Understanding User Experience vs. User Interface
I’ve had many discussions this year with web designers and developers concerning user interface (UI) and user experience (UX) and what the differences are. For ecommerce merchants, it’s important to know the difference if you are planning any type of redesign of your online store.
One of the most critical components of your online store is the user experience. Regardless of how elegant your website looks, if you fail to deliver the type of user experience your buyers are looking for, they will leave your site and shop elsewhere. Because there are so many well-designed stores today, shoppers demand that type of experience from all sites.
This article explores the difference between UI and UX and why you need to the right resources on your team when you redesign your website.
Defining a User Experience
Here are some of the elements that impact the user experience of your online store.
- Visual appeal. Colors, branding, imagery, layout.
- Search and navigation. Ability to find what you are looking for quickly.
- Site map. How the site is categorized and grouped.
- Content. Quality and quantity of text, images, videos that are associated with products and product categories.
- Ease of use. Can users easily navigate across the site, in and out of the cart, create shopping lists, find shipping costs?
- Availability of help. Online chat, email help, self service accounts.
- Performance. Is the site fast?
- Payment options and process. Do you offer several payment methods, can users store credit card information, checkout with PayPal Express or other 3rd party payment systems?
- Shopping cart. Is it visually appealing? Is shipping info available?
- Image features. Zoom and pan, alternate images?
- Personalization. Is the store delivering personalized content?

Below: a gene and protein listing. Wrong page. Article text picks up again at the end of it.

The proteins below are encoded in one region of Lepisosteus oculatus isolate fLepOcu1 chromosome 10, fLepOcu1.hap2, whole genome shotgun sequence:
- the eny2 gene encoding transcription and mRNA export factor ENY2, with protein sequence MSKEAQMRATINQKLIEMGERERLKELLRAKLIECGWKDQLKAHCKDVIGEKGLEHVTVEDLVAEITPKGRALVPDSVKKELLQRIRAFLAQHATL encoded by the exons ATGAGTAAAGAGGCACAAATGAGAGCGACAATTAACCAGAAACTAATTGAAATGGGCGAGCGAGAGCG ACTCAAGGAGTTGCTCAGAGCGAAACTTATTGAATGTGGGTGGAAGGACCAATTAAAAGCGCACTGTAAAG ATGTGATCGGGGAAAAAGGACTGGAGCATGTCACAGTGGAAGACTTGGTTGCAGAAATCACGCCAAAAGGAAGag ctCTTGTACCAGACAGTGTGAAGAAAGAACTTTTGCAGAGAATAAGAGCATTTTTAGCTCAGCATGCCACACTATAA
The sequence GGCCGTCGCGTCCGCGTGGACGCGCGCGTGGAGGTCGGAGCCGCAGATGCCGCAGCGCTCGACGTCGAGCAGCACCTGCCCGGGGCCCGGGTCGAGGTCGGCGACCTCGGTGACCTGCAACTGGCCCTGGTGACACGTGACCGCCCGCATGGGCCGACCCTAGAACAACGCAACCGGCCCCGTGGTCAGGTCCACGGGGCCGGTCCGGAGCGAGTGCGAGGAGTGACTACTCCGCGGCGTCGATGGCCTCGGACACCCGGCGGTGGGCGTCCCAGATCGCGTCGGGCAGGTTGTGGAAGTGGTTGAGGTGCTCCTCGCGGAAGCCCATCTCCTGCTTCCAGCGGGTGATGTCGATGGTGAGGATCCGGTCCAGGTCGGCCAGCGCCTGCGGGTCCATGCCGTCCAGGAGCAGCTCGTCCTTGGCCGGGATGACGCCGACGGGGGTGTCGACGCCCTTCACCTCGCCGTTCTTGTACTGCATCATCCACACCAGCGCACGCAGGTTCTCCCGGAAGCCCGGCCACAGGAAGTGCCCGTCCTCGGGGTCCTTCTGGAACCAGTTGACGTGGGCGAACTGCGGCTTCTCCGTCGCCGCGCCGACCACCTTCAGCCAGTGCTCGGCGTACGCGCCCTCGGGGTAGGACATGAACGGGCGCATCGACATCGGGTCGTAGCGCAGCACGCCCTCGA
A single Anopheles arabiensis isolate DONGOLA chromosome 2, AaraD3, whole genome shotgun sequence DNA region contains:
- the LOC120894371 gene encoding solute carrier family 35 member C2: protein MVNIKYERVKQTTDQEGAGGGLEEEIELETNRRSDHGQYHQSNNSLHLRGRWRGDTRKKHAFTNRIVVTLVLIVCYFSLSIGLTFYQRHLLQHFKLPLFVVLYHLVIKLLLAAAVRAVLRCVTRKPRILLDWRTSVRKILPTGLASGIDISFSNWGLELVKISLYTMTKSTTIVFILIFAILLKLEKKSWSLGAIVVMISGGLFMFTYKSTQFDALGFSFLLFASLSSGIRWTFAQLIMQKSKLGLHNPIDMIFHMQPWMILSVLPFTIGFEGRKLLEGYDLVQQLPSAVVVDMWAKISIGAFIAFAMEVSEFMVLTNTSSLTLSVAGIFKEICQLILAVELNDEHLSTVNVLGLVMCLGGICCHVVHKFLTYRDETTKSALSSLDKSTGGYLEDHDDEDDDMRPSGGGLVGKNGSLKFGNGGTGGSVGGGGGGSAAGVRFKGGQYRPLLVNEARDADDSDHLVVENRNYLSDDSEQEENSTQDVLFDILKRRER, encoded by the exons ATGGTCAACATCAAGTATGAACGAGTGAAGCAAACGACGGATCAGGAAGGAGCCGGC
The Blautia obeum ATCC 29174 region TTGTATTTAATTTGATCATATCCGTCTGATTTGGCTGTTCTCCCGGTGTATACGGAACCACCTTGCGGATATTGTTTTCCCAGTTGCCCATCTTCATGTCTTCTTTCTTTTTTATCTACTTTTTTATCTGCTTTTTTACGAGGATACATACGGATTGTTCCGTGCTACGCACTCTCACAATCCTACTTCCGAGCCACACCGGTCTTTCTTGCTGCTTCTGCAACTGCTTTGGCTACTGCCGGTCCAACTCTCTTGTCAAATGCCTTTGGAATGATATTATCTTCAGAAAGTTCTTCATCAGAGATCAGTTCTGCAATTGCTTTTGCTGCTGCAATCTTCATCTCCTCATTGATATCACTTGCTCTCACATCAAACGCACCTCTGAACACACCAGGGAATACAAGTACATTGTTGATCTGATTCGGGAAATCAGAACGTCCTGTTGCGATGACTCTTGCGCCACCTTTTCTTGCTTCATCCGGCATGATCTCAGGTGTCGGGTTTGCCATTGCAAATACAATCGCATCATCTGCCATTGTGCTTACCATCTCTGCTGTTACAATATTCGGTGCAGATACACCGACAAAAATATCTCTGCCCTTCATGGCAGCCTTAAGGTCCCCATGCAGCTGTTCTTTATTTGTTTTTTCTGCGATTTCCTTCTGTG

- Merchandising. Are promotional items well displayed and available, using best-seller lists, cross-sells, and up-sells?
The reality is the user experience is impacted by every single element of your website. You can have a well designed site with great navigation and performance, but if your shopping cart is lacking a shipping estimator, you may lose buyers to a poorly designed site that includes one.
Here is an example of a well designed sub-menu in the Lowes.com store. On most sites, a user would need to click down a level or two to gain access to the content, links, and related content that is available in this single pull-down menu. Hence, the user experience starts off really well, saving the shopper time.
UI and UX Designers
As recently as 5 years ago, most UI designers actually did both UI and UX work. At that time, much of the focus was on the branding, colors, and overall layout. Some thought was given to navigation and minimizing clicks and the need to use a back button. A lot of focus was being put on icons to ensure identify the right colors, size, and placements within shopping carts, and so forth. There were very few designers focused on the rest of the user experience listed in the previous section and virtually none who identified themselves as primarily UX designers.